Political debates are not a new phenomenon.
On the verge of presidential debates for 2016, I am kind of excited, but you have to know I am a political “junkie.” I have not heard too many other people claim the same sentiments. Maybe people have already made up their minds as to who to vote for. Or maybe they are tired of all the media exposure. Who knows what the reasons may be?
For the average citizen, the relevant questions might have to do with my job, my health, health insurance, or my family. For a few people, it might be a question of, will the debate take from my favorite TV shows, or Monday Night Football?
Potential strategies have been discussed and rehearsed days ahead of the performance. Unless there are some grave mistakes or blundering gaffes, the debates probably won’t change anyone’s mind. However, it does give us a glimpse of what the next four year’s will be like.
To put things in perspective, political debates are not a new phenomenon.
History records one of the most dramatic debates on the eve of the American Civil War. This debate featured the political agendas of Abraham Lincoln and Stephen Douglas. They were both competing for the senate seat from Illinois. State legislatures chose U.S. Senators in those days.
I would have loved to have been there. Without any social media and a platform devoid of modern technology, Lincoln and Douglas sparred on the question of slavery. It was a national issue that split our nation in two. In addition, our great state was born out of the fires of that war. Can you imagine what the audience might have envisioned in this confrontation between the 6-foot, 4-inch Lincoln and the diminutive Douglas, who stood at 5 feet, 4 inches?
We are not entirely sure who won the debate. We do know Douglas won the senate seat from Illinois. Lincoln who was a former Whig became the new Republican Party candidate for president in 1860. The two squared off with two other candidates running for president. Lincoln won the election with a minority of the vote. Lincoln’s name was not even on the ballot in the south.
So by winning the election, Lincoln basically split the union. The Republican Party took a strong stand against the extension of slavery in the new territories. This is the backdrop in which Kansas entered the union as our 34th state.
To bring us back to our present day, are any of the issues we face today as dangerous as those faced by President Lincoln in 1860? Are the issues we face today as great as those facing Franklin Roosevelt in 1940 prior to Pearl Harbor and World War II?
No one can answer that definitively. We live in a very volatile and, at times, dangerous world. These debates become opportunities for candidates to show us what they can do under pressure. In many ways, the stakes could be just as high as when Lincoln or Roosevelt was elected President.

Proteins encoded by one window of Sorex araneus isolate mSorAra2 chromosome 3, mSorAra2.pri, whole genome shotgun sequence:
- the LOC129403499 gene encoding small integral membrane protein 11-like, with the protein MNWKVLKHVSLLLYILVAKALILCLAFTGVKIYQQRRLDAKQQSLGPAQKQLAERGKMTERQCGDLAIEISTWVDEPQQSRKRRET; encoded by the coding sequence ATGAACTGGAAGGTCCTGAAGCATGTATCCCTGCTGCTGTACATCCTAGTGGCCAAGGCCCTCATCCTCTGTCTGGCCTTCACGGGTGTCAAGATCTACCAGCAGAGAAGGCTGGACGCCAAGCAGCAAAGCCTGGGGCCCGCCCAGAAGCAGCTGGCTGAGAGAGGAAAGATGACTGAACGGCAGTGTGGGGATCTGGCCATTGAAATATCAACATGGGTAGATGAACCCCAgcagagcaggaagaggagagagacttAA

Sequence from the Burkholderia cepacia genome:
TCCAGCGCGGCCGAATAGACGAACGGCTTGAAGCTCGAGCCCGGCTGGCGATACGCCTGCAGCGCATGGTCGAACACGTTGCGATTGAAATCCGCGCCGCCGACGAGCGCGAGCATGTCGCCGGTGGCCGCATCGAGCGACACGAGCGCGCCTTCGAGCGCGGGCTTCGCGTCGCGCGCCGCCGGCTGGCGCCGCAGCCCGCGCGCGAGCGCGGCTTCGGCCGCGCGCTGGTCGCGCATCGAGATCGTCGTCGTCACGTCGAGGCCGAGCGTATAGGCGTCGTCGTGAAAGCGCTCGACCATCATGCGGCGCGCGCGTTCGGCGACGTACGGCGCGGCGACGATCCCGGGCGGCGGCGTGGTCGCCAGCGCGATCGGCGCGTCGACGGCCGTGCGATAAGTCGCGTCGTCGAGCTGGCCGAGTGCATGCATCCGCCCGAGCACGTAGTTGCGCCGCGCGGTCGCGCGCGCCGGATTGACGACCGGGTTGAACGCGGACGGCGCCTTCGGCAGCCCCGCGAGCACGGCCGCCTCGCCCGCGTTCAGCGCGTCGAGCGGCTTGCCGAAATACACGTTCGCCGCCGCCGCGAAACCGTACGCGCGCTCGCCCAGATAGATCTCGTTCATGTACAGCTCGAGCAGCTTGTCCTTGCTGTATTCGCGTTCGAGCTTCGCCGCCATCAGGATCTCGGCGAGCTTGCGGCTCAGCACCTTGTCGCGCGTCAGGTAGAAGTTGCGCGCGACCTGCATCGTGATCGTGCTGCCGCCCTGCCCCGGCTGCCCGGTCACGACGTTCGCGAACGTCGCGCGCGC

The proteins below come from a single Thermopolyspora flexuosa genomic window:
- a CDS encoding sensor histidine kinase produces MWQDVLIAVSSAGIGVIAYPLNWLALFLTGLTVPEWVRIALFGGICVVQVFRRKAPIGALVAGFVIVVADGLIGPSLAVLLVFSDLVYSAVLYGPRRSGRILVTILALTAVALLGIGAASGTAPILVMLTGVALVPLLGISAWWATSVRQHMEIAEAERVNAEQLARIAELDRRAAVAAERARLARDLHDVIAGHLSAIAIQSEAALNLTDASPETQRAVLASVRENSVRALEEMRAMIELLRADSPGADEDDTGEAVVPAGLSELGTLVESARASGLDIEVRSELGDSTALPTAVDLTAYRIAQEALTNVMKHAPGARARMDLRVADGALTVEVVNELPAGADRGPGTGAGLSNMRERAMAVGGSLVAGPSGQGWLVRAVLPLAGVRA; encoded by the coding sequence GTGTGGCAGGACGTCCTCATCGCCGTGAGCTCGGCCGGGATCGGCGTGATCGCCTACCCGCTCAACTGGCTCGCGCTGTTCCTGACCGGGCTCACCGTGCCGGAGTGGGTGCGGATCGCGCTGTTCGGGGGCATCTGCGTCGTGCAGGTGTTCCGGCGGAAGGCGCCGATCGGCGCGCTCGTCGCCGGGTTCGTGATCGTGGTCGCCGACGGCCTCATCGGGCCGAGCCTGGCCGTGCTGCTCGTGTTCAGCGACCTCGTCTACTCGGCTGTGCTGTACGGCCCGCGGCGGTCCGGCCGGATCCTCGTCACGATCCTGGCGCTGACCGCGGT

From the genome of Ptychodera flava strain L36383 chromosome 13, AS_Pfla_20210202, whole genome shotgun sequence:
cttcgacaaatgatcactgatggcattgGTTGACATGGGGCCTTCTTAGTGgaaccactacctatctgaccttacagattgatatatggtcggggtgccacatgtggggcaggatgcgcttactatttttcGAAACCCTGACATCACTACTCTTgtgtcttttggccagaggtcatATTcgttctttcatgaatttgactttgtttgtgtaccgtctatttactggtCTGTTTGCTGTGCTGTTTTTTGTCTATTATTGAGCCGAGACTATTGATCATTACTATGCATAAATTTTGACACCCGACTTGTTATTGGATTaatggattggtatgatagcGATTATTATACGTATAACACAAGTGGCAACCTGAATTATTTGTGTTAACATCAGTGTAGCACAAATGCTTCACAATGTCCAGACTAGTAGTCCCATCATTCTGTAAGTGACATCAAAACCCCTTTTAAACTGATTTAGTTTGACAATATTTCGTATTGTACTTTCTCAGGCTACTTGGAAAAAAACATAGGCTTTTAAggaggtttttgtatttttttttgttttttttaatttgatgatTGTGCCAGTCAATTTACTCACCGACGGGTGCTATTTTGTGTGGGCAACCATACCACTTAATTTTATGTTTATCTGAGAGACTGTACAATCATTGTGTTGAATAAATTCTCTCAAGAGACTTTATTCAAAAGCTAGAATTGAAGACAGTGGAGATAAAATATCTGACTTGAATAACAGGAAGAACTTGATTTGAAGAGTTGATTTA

There will be a total of three presidential debates. What is the value in these debates? How much do they influence voters? I am not sure we have the means to determine how many votes are shaped as a result of the debates. Most experts speculate that many voters opinions are confirmed by the debates.
The first presidential debate I remember in my lifetime was the famous Kennedy-Nixon debate in 1960. As the record indicates Kennedy won the debate, more on style than substance. Kennedy came across as a young and energetic candidate, with new and fresh ideas. Vice-President Nixon, on the other hand, was portrayed as a sullen candidate with a five o’clock shadow. In reality, Nixon probably had a deeper grasp of the issues than Kennedy, but the powerful image of television proved to be the difference in the debate and the election. President Eisenhower’s somewhat lukewarm endorsement of Nixon did not help his chances either. Kennedy, nevertheless, had to overcome his age (43) an religion (Catholic) to win the presidency. His administration was marked by cold war intrigue, including the Bay of Pigs fiasco, the Cuban Missile Crisis, and the Berlin Confrontation with Soviet Russia.
One can always play the “What if game.” What if Nixon had been elected in 1960 instead of 1968? Watergate might have happened earlier or never at all. And, of course, the Kennedy assassination would not have taken place.
It is mindless to keep speculating. However, the first televised debates in 1960 changed the course of history. Will the debates in 2016 have the same effect on history? A person just never knows.
—Dwight Goering is a Moundridge resident.